When should you bring a new partner into your family Christmas? And how should you broach it with your kids? These parenting tips from blended families will help navigate tricky situations, says High50.
Deciding what to cook for Christmas lunch is hard enough, even when the decision is merely whether to stick to the tried and tested Nigella turkey or go completely off-piste with something spicy and Ottolenghi inspired.
But when the conundrum involves whether to bring a new partner to the festive table, especially when there are children involved it becomes a far more complex hot potato.
And remember, all children -- whatever their real age -- are kids when it comes to Christmas -- my son (aged 20) was horrified when I mooted the possibility of him having grown out of having a stocking!
How To Have A Successful Melded Or Blended Family Christmas
'Melded Christmases' are a growing reality for many of us, though fraught with complications and probably carrying unreasonably huge expectations.
"Start by lowering your expectations," advises BACP Skype-counsellor Ellen Waldren. "Society puts so much pressure on us, so try to diffuse it a little. Take a deep breath and say to yourself that you are only hoping to have as good a time as you can with those that you care about the most around you."
At What Stage In A Relationship Do You Suggest A New Partner Joins Your Family Christmas?
It is certainly not wise to introduce them for the first time to your children over pulling crackers. The partner should already be familiar to your off-spring as being significant in your life, having been talked about, introduced and ideally having already shared less weighted meals together.
Most critically how best do you suggest the idea to your child, especially a teenager? Ellen advises that you include them in making the decision, couching the suggestion along the lines of "how would you feel if Richard joined us for Christmas?"
On the day itself, especially if it is a first melded Christmas, resist the temptation to share too much affection with your partner -- children will notice -- they too can never have too many hugs. A friend, Gill, recalls that when her then nine-year-old daughter Natalie first shared Christmas with her now Step-Dad Stephen, she would physically squeeze herself between them to share the cuddle.
If teenagers are involved, be sure to give them space to do their own thing in case they begin to feel uncomfortable.
It is important to acknowledge too that it is inevitably a time with many memories of Christmas past for both children and adults. Everyone is bound to reminisce, there's likely to be sadness especially if one partner does not have their children there and thinks back to those Christmases when they were happily all together in a marriage.
How To Split Your Time Between Families At Christmas
Older children, even well into their twenties and beyond, can be very protective of the other parent who may still be on their own and refuse to join you and your new partner.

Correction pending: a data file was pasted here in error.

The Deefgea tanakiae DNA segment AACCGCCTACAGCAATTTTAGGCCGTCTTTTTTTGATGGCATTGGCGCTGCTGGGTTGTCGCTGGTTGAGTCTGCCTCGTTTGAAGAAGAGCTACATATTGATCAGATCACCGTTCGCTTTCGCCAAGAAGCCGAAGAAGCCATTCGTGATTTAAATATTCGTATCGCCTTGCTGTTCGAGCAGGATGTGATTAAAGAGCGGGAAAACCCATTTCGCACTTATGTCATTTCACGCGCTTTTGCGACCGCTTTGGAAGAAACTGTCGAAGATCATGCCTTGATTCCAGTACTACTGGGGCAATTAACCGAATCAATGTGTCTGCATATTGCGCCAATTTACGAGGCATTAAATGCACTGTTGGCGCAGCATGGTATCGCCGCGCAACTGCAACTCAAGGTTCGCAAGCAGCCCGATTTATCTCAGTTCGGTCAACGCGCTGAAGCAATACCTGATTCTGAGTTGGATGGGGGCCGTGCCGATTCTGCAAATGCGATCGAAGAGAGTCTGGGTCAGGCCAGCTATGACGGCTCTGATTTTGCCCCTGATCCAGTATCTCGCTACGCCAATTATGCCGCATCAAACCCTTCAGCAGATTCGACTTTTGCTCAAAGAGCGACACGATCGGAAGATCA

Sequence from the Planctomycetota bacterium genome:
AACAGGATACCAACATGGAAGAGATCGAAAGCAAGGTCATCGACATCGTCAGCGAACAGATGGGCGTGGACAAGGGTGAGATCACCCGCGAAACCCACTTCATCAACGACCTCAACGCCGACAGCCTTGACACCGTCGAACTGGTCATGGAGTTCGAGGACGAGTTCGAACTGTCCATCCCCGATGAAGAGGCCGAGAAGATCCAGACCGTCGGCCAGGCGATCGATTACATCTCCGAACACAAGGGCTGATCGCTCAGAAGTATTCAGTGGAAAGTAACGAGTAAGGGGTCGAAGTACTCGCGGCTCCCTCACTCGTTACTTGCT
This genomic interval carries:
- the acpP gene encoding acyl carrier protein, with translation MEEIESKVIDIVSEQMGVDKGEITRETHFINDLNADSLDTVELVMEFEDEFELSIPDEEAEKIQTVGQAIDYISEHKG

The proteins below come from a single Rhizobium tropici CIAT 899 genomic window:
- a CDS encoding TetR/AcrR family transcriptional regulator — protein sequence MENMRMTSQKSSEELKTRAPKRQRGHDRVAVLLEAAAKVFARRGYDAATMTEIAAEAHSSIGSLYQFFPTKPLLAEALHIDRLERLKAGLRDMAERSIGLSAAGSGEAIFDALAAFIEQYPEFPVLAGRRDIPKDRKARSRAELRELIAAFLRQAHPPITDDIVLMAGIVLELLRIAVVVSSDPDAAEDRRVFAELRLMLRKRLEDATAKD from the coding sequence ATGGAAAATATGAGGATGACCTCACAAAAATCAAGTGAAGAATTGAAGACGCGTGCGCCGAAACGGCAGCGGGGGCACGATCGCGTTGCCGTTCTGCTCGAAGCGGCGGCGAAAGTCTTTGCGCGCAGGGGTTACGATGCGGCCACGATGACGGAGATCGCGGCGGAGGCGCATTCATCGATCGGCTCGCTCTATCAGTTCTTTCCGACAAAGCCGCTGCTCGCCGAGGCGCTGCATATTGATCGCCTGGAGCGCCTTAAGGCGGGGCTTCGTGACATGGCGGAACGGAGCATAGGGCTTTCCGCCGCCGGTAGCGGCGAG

An old friend Simon confided in me that his now 24-year-old daughter Kate had never spent Christmas with him and his new partner Rachel even though her ten-year-old half-sister Charlotte adored her. He explained ruefully "she doesn't feel she can neglect her mother even though she now does have a new partner too and her mother would be happy for Kate to spend Christmas with us."
Split-day Christmas can work for some. I spoke to several separated partners who explained how their children spent Xmas eve and morning with them and then moved on to their other parent for lunch, alternating each year.
Personally, and having consulted my son, we prefer a much clearer demarcation. We simply take it in turns to have our son for the whole of Christmas Day though living close to his father makes that simpler.
It did mean that last year I spent the big day with friends rather than family. I had a hugely enjoyable, if different time delaying our own family celebration to Boxing Day. It really can be spread out over several days.
How To Cope With Stressful Divorced-Family Christmases
Some families are adamant that the best of both worlds in a day is what suits the children best.
For a number of years Louise Chunn, founder of Welldoing, has been taking her children from her first marriage to their father for brunch, then collecting them (pausing for a convivial drink) for a late afternoon Christmas lunch at her home with her new partner and their younger daughter. "At this time of year, I do my utmost not to keep any vendettas going and be as generous-spirited as possible."
In the earlier years of change, Louise invited her former husband to the festive meal in her new home to avoid needing to ferry the children around.
"It was what they requested. I didn't love it, but was prepared to be tolerant and put up with a little discomfort and show my vulnerability in order to do the right thing for the children and make it as good as possible."
And making it as "good as possible" is the most many of us can achieve.